- Identify offline opportunities to drive people online: Southwest Airlines has mastered this technique. It promotes e-mail sign-up with a call to action on everything from its schedule boards and jet bridges to in-flight magazines, drink napkins, and even its peanut bags. Consider where your customers might be standing around doing nothing and seize the opportunity to promote e-mail sign-up.
- Utilize QR (quick response) codes: QR codes are small, barcode-like images that smartphones with digital cameras can scan and send to a mobile website. Create a QR code that directs customers and prospects to a special landing page to view more information and sign up for e-mail. Include the code on business cards, marketing collateral, airport ads, and print ads so prospects don't have to type in a Web address or remember a URL.
- Implement Facebook Connect: The Facebook Connect API (define) gives you access to the information prospects have already added to their own Facebook pages when you offer them the option to sign on to your website using their Facebook accounts. They will be asked to provide permission for you to access their public information, send them e-mail, and access their Facebook profile, which you can use to send more targeted e-mail messages.
Step 3: Don't Turn to List Rental in a Panic
Avoid renting lists as much as possible. Third-party lists are expensive and typically do not perform well. You can spend $10,000 to $15,000 on a highly targeted, high-quality list, only to fall far short of your intended goals.
If your organic list growth strategies still haven't moved the needle as much as you hoped, invest in carefully targeted paid search campaigns that will drive people back to your site and build your own list.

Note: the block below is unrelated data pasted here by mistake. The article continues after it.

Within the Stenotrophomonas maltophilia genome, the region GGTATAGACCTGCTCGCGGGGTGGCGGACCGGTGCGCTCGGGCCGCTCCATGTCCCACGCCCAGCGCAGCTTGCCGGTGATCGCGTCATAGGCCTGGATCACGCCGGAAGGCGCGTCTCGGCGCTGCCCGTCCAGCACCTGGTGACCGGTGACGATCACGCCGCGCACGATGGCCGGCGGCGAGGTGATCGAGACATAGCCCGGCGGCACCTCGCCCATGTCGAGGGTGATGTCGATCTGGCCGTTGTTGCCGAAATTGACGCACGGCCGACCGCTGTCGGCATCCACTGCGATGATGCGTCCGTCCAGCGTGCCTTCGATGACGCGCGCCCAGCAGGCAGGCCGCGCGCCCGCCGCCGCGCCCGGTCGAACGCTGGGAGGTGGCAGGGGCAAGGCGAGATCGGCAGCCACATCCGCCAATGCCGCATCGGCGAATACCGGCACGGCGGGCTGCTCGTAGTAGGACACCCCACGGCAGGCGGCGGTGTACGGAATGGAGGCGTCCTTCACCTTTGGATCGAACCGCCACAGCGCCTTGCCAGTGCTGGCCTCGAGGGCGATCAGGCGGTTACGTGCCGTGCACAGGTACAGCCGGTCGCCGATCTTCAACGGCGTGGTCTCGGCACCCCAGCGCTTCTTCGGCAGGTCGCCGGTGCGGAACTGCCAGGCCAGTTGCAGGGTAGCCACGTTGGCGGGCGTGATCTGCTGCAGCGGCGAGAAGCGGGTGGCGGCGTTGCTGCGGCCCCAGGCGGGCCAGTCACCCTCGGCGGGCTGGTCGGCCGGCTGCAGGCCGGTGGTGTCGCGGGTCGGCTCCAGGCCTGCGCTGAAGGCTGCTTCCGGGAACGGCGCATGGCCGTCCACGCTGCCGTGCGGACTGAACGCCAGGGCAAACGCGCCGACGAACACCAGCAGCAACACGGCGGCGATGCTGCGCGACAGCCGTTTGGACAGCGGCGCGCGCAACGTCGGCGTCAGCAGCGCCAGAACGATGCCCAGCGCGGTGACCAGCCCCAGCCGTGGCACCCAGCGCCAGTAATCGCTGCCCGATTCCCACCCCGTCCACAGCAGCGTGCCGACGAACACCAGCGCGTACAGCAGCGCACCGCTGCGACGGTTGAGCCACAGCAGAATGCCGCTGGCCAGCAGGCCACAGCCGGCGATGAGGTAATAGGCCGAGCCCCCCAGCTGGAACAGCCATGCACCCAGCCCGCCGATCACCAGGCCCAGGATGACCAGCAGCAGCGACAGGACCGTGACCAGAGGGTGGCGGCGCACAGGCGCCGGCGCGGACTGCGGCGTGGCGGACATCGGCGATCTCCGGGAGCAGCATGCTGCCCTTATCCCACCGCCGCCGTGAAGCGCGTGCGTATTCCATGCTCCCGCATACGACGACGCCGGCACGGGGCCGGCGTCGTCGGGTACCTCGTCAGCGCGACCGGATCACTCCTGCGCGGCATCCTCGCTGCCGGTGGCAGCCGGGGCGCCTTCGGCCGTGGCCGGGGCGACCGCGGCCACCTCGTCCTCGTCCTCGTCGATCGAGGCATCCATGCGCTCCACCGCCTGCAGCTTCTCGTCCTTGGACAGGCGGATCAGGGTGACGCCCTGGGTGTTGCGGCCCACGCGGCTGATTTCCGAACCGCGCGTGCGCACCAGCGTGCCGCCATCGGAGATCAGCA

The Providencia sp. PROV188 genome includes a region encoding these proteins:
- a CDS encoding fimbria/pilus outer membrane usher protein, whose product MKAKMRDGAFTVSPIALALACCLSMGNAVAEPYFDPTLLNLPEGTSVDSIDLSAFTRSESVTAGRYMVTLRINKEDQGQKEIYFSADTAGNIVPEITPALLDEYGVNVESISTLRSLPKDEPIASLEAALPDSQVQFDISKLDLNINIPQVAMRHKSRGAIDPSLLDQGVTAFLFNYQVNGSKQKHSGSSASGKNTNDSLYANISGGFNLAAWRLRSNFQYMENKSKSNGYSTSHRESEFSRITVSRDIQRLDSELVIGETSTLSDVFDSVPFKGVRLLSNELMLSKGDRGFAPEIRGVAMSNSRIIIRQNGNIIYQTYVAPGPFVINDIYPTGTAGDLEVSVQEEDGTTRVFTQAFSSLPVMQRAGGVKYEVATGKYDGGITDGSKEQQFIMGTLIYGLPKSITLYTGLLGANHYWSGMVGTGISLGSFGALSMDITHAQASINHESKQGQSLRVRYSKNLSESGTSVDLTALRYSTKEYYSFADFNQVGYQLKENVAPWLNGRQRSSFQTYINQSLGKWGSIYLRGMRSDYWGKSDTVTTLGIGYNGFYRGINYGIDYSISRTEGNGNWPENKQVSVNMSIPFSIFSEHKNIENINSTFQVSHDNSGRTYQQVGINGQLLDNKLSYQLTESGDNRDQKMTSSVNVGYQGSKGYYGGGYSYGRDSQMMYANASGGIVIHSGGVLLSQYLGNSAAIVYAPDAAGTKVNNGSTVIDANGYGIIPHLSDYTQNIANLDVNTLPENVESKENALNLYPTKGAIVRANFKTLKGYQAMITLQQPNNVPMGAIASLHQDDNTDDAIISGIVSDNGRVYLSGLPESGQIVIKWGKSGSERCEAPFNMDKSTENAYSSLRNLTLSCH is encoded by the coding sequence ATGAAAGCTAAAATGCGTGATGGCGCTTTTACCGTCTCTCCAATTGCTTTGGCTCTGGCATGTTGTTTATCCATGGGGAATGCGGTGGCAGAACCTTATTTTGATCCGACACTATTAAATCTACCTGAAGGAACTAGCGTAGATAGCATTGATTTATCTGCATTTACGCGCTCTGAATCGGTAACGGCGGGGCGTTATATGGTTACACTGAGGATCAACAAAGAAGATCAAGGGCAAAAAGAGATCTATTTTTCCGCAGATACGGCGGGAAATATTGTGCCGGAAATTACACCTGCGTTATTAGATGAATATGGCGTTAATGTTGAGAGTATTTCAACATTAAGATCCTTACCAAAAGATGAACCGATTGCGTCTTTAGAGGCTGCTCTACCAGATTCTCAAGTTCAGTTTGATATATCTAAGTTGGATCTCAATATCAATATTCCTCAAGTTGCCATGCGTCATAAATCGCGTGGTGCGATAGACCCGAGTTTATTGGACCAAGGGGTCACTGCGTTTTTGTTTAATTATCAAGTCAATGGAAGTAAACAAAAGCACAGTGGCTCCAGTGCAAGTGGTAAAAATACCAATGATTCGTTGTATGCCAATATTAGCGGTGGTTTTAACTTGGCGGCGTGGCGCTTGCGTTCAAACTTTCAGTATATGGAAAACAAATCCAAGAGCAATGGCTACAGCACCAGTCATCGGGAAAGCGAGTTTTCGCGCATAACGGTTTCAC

The Last Word
Remember, generating high-quality leads must be the goal and result of good B2B e-mail list growth. Make sure you track the opt-in source and continually analyze which sources bring the best leads. Continuous tracking will allow you to optimize your list growth efforts and learn which sources to avoid.
When you succeed, you will have a high-performing internal e-mail list that delivers highly qualified prospects that your sales organization can turn into revenue.
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Many of ClickZ's leading expert contributors will be at ClickZ Live, the new online and digital marketing event kicking off in New York (March 31-April 3). Hear from the likes of: Jeremy Hull, Lisa Raehsler, Andrew Goodman, Bryan Eisenberg, Mathew Sweezey, Aaron Kahlow, Stephanie Miller, Simms Jenkins, Jeanne S. Jennings, Dave Hendricks and more!
Mike Hotz is a senior strategic consultant for Responsys, working with clients to design, develop, and execute cross-channel digital marketing strategies that contribute to their cross-channel digital marketing success. As an industry veteran, Mike has worked in e-mail marketing since 1998, designing, building, and executing e-mail and multichannel direct marketing strategies focusing on increasing customer engagement, nurturing leads, supporting sales organizations, and driving revenue for companies such as CDW, OfficeMax, Grant Thornton, and Digitalwork.com.
March 19, 2014